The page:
Friday, October 3, 2014

Know The Rules

Today I am going to talk about something we should all already know (but very few do!). Today I'm going to talk about the importance of knowing the rules. I'm not going to go through the rules one at a time explaining them. I know that some professional players don't even know all of the rules. They just rely on the ref to run the match. It's hard to believe seeing that it's their job. How many know when they are allowed to as for a new ball even if it's in perfect condition? So don't thin just because you've played for so many years you know the rules. If I was to guess I would say under 5% of squash players know the rules. Maybe even under 2%. No wonder we always end up with a poor ref..they likely don't know the rules, and neither do we!

I'm always amazed when I sees people playing and the continue to ask me for what the call should be.  Even the refs look my way to see what the call is. I continue making the call how will they lean? I know it can be more difficult when you're on court without a referee. In these situations it can be difficult to take a stroke or what not. But for any important match there should always be a ref. The important thing here is that it's a capable ref.

Okay, so it seems obvious to me that knowing the rules is extremely important. I see many people get the turning rule incorrect, they don't know the blood rule, how long they get between games, after injuries (self-inflicted or not), and so on. Unless you have a certified ref I see very few conduct warnings after flareups. And I also see some unofficial officials misinterpret the rules completely. This is why I feel it is not only important to know the rules, but to understand how to apply them.

Let's start off with a link for you. If you haven't already done so, take a read over the rules at worldsquash.org/ws/rules. At all squash clubs there should be a posting of an overview of the rules for members to look over if they have any questions. On this site you can also purchase a DVD called 'Calling The Shots.' This gives you video of actual matches and you record what you believe is the correct decision. They then go through this afterwards and you can learn where your mistakes are.

The tricky thing about squash is sometimes a call can be 50/50 with no clear cut more correct decision. This is true on all levels even the pro tours. How do you know if a swing is effected or prevented? Was it an excessive swing? The person didn't clear, but would the opponent have been able to reach the ball? Was the ball going to the front wall? Did the player make enough effort? When was the let actually called for? Some of these are judgement calls and left up for interpretation. This is why the main thing is to be consistent throughout the match. If someone has a tendency for not clearing properly they may get a stroke against them early to set the tone and to make them clear and give their opponent the direct path to the ball.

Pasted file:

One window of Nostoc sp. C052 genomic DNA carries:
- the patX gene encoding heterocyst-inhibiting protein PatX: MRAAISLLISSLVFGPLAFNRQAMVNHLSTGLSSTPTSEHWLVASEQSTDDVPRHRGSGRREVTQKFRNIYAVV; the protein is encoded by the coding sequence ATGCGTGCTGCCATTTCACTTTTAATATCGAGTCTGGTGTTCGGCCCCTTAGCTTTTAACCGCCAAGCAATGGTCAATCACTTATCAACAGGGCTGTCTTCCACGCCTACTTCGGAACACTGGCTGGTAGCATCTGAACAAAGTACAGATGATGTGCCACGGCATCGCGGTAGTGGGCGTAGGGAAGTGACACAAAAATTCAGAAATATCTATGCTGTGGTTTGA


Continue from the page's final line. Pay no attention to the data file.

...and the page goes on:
Okay, so you've read the rules. Well take an officiating course and I bet you'll learn even more. These don't take too long and can be helpful getting some of the calls explained in plain english. In Canada we have a new online certification officiating course. You can log in to take it here http://www.coursepark.com/squashcanada. It takes under half an hour and has a brief overview of the rules and 30 questions that follows. You can get your basic level of officiating certification from taking this.

Understanding and knowing how to implement the rules is extremely important. Even in friendly league or ladder matches every club has some player that takes advantage of certain rules. If you've done your homework you'll feel more confident refereeing whoever's on court. Some players will attempt to intimidate a ref if they feel they can gain an advantage. Don't let this happen. If you play league or tournaments you need to know the rules. This goes for junior squash to the pros! Use the free online resources that are available and improve your officiating skills and become certified. Be consistent, stick with your calls, your instincts, and make the calls without any hesitation.

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